The holiday season is filled with long day trips, delicious food and an overload of excitement. It’s busy and it’s FUN! But, by golly, it’s also exhausting. Especially if you’ve got little humans in the family who really need their sleep.
It’s not unusual for kids to experience a little post-holiday sleepy hangover. And when regular routines resume, it can be tough to get them back into their old bedtime habits. Suddenly, it's back-to-work/school/daycare, and no one is sleeping as well as they were. So, we asked (okay, bribed) our sleep expert, Jen, for her tips to get the whole family back on track.
1. Remember naptime? Bring it back. (For the kids.)
If you’ve been letting your baby or toddler snooze in the car, on the beach, or poolside while you read the fourth Bridgerton book, you’ll know too well that those naps are usually short-lived compared to shut-eye sessions in their usual sleep space. To help your little one start catching up on lost zzzs, aim to do at least one of their day naps at home. Kids almost always sleep better in familiar, quiet and dark surroundings.
2. Ease everyone out of those holiday sleep-ins.
The first rule of holidays: No alarm clocks! (The second rule of holidays: Cinnamon scrolls every day!) It might feel all kinds of wrong to wake up at 6am when you’re in full vacay mode, but if you know that, post-holidays, your mornings need to start at a certain time so you can all get out the door stress-free, start trying to get the day going early. In the last week of the holidays, wake your kids up at their regular time – it’ll help to reshift their body clock, and make the transition back into routine a little smoother.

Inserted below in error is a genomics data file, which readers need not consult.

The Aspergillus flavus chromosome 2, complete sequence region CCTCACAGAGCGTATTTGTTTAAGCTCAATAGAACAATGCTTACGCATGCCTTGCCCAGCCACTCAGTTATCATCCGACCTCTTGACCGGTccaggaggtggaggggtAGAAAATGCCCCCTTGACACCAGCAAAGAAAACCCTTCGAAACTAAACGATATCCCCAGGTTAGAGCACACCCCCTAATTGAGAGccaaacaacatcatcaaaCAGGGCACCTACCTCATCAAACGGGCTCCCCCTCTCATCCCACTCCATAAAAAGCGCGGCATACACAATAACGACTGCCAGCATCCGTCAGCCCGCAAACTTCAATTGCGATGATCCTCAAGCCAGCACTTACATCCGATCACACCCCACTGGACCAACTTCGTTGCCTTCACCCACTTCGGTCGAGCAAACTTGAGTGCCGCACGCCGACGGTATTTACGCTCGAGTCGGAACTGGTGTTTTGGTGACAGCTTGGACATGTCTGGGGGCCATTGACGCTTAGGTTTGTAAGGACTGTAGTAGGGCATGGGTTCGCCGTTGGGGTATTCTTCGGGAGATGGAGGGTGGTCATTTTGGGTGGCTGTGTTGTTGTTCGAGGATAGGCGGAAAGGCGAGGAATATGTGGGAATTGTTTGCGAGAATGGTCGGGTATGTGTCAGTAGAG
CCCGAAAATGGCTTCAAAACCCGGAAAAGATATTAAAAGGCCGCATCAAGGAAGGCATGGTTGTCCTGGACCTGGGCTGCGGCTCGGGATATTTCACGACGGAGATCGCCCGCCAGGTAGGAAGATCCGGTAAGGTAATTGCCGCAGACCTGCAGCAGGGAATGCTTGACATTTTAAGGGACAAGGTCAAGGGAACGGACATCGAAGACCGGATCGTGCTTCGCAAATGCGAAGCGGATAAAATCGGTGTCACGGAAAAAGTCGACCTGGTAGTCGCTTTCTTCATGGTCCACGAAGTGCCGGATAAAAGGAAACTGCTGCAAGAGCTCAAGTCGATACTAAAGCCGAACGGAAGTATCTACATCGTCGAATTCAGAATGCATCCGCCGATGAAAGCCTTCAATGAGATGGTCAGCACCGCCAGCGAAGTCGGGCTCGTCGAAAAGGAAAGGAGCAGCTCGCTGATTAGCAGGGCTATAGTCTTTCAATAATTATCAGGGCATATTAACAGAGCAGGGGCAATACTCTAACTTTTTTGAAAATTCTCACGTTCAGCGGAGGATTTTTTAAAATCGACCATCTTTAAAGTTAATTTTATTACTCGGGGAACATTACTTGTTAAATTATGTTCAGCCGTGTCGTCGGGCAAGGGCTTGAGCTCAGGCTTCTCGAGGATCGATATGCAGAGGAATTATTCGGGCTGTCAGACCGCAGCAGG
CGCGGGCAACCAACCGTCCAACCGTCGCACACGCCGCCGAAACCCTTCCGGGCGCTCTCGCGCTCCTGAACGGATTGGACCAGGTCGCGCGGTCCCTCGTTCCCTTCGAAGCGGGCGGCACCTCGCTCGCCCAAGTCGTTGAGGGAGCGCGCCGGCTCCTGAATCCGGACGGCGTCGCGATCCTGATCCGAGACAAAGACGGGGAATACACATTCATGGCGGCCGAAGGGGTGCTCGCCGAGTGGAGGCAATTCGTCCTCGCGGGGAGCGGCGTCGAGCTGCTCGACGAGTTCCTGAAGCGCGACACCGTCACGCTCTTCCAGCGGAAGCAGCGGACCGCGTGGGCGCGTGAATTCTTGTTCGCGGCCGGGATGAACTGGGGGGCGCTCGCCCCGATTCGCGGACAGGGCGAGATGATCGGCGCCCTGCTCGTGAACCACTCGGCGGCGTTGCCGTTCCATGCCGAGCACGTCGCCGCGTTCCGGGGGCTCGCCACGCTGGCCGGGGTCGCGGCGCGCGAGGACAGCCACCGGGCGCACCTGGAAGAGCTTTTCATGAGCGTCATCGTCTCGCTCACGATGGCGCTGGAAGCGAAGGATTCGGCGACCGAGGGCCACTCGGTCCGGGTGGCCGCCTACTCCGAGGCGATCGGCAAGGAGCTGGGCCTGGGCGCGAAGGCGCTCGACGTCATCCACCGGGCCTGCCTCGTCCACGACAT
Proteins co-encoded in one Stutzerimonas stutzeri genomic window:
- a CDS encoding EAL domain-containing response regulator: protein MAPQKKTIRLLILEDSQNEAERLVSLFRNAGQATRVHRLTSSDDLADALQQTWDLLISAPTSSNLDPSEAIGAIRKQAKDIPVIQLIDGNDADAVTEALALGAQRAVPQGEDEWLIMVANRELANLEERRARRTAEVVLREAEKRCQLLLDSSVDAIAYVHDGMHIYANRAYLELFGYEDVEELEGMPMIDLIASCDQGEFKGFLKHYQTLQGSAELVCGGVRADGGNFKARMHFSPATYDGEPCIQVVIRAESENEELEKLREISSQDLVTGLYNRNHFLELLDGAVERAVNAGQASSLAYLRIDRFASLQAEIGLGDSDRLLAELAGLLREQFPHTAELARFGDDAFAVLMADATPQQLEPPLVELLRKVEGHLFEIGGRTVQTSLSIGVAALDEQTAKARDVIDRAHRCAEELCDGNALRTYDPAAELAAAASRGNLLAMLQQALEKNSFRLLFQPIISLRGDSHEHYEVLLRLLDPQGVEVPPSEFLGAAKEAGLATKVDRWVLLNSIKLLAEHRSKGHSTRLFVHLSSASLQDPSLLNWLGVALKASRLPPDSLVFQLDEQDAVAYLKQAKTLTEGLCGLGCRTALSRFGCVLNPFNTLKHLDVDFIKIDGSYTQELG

3. Start saying ‘night night’ a little earlier.
All that holiday fun can really disrupt bedtime. (Terrific news for kids who hate hitting the sack!) But as much as they might beg for ‘just ten more minuuuutes!’, late nights can take their toll on little bodies, turning delightful children into cranky overtired rascals. The best way to catch up on any lost slumber is by setting an earlier bedtime, because we all get our best sleep in the hours before midnight! (Even grown-ups.)
4. Take it slowly to minimise your bedtime battles!
A tricky side effect of consistent late nights can be that your child’s circadian rhythms adjust to a new, later bedtime. Simply whipping back to your ‘old bedtime’ may not be enough! If bedtime has been pushed out by more than an hour, try bringing it back by 15-minutes every three nights, so the jump isn’t such a shock. It might take a week or two, but you’ll settle back into your sleep routine. With sweet dreams about holiday cinnamon scrolls.